Here in Pittsburgh,
Immigrants and refugees are a part of our past, present, and future. They are a vital part of vibrant and thriving communities. Let’s show show immigrants and refugees in our neighborhood how Pittsburgh rolls out the welcome mat.
Being a newcomer in an unfamiliar city can be both exciting and stressful at the same time. We have the opportunity to extend a warm welcome and introduce our newest neighbors to what it’s like to live in the city of Bridges. Hear first-hand from immigrants and refugees what it was like coming to Pittsburgh.
Misaq worked for a US government project in Afghanistan. When the Afghani government collapsed in 2021, Misaq fled to Pittsburgh with his wife, daughter, and son. To Misaq, Pittsburgh looked like a good place to start a new life from zero. While being put up temporarily in a hotel, volunteers brought Thanksgiving dinner to Misaq and his family. You can volunteer to do food delivery for our newest neighbors with JFCS or Hello Neighbor.
Faith comes from Zambia, a country in Southern Africa. She comes from a family of 8 raised by a single mom. Faith came to the United States in search of a better life, hoping that if she worked hard enough she would be able to live the American dream and also help her siblings.
Faith says, “My first impression of Pittsburgh was a beautiful city of many lights.” Faith says she felt welcome when, “my neighbor brought me some cupcakes and came to introduce themselves.” “I love the friendliness of people here in Pittsburgh”
Amanda grew up in Guatemala. Her sister moved to Pittsburgh first and when Amanda visited her here, she decided Pittsburgh was a good place to settle down and have a family. Amanda sees a sense of community in Pittsburgh. She says, “when you go to California, New York, or Florida, people are in their own world.” In Pittsburgh, Amanda says, “I love the Latino community.”
Amanda had never experienced cold weather before, but she said that neighbors help her adapt, including helping her with her first pair of winter gloves. “One day in winter I went to the bus stop with a wet sock and my foot was practically frozen after waiting for a bus for almost an hour. A stranger at the bust stop gave me a hand warmer to use to warm up.”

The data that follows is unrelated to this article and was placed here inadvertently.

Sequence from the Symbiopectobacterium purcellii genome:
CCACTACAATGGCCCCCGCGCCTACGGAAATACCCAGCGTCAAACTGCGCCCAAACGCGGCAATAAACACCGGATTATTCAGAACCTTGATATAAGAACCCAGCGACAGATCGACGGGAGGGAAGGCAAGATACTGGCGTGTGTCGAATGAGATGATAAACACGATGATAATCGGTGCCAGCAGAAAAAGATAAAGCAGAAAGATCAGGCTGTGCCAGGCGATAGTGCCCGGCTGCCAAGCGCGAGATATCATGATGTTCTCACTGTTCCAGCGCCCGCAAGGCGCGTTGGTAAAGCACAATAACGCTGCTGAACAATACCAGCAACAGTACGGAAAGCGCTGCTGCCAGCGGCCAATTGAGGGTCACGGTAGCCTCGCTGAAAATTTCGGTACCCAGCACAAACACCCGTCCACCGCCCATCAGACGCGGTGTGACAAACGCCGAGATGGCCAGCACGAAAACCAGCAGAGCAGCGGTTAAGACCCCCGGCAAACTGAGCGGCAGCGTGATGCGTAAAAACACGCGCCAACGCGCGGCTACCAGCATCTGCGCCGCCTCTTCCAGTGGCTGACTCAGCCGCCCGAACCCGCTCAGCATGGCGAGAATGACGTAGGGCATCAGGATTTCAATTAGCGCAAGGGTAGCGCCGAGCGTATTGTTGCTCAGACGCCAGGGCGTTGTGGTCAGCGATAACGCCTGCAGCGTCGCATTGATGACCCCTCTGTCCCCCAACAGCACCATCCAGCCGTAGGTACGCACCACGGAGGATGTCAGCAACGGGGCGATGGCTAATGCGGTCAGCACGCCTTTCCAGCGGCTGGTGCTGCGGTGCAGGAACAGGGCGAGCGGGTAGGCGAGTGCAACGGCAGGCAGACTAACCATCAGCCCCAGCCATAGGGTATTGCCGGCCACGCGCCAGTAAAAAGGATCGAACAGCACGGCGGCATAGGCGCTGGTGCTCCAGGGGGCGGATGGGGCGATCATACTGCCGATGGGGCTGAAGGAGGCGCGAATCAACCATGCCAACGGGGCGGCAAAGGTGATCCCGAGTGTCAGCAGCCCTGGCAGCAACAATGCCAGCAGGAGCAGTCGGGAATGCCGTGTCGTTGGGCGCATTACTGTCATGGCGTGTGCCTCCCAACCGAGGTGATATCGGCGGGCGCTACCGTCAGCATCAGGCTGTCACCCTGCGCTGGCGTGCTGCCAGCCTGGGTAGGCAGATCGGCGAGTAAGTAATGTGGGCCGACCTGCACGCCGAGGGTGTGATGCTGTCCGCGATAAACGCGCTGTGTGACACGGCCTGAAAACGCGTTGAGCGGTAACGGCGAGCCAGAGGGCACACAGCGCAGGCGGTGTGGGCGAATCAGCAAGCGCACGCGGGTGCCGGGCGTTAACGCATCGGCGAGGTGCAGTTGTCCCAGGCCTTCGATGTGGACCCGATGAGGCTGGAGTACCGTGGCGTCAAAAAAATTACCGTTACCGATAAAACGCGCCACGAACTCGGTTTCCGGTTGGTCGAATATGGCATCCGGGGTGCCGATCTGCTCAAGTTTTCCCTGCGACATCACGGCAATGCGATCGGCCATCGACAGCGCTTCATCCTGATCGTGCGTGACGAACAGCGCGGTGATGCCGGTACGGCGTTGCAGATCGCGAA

“I just refuse to move from Pittsburgh. It’s wonderful.”
Sela was born in a small village on the shores of Lake Victoria, where she lived with her mother and six siblings. She moved to the US shortly after her father died. “It was very scary for me to leave a small sleepy village to a totally different world. I had to relearn everything from talking, to food, money, and weather.”
Sela did feel welcome when she met other immigrants from her country in Pittsburgh, but also experienced joy in new experiences. “A friend took me to the Incline to have a view of the city,” Sela shared. “I got to participate in a ceremony where Mayor Peduto welcomed Immigrants and that was very emotional for me.”
Ready to dust off your welcome mat and say hello to a new neighbor?
Our newest neighbors have traveled far to get here. They each have a story to share about their home country but they also have hopes and dreams for their future in Pittsburgh. And, they are eager to meet new people and learn about their new home.
That’s where you come into the picture.
Resources for Taking the First Step
This list is a starting point for getting more involved in welcoming immigrants and refugees to Pittsburgh. Browse a larger list of organizations on this resource list.
What they do: Bethany is a global nonprofit that supports children and families with social services to help families thrive including resettling refugees in Pittsburgh.
What you can do: WELCOME families as a cosponsor group, or collect items for their new home (email: email@example.com).
What they do: Hello Neighbor works to improve the lives of recently resettled refugee and immigrant families by matching them with dedicated neighbors to guide and support them in their new lives.
What you can do: MENTOR a family, volunteer for airport pickups, or give bus orientations.
What they do: AJAPO provides a continuum of care that empowers refugees and immigrants residing in the Greater Pittsburgh communities and Allegheny County to become self-sufficient and better integrated into our communities.
What you can do: VOLUNTEER with refugee college students.
What they do: Global Wordsmiths provides language translation and interpretation services, consulting, and training for hospitals, school districts, businesses, nonprofits, and local government.
What you can do: PROVIDE language interpreters for PTA meetings, town halls, or other neighborhood events.
What they do: BCAP strives to ensure a high quality of life for Bhutanese community members in Pittsburgh through culturally informed services and programs.
What you can do: DONATE to this Bhutanese-led social services organization.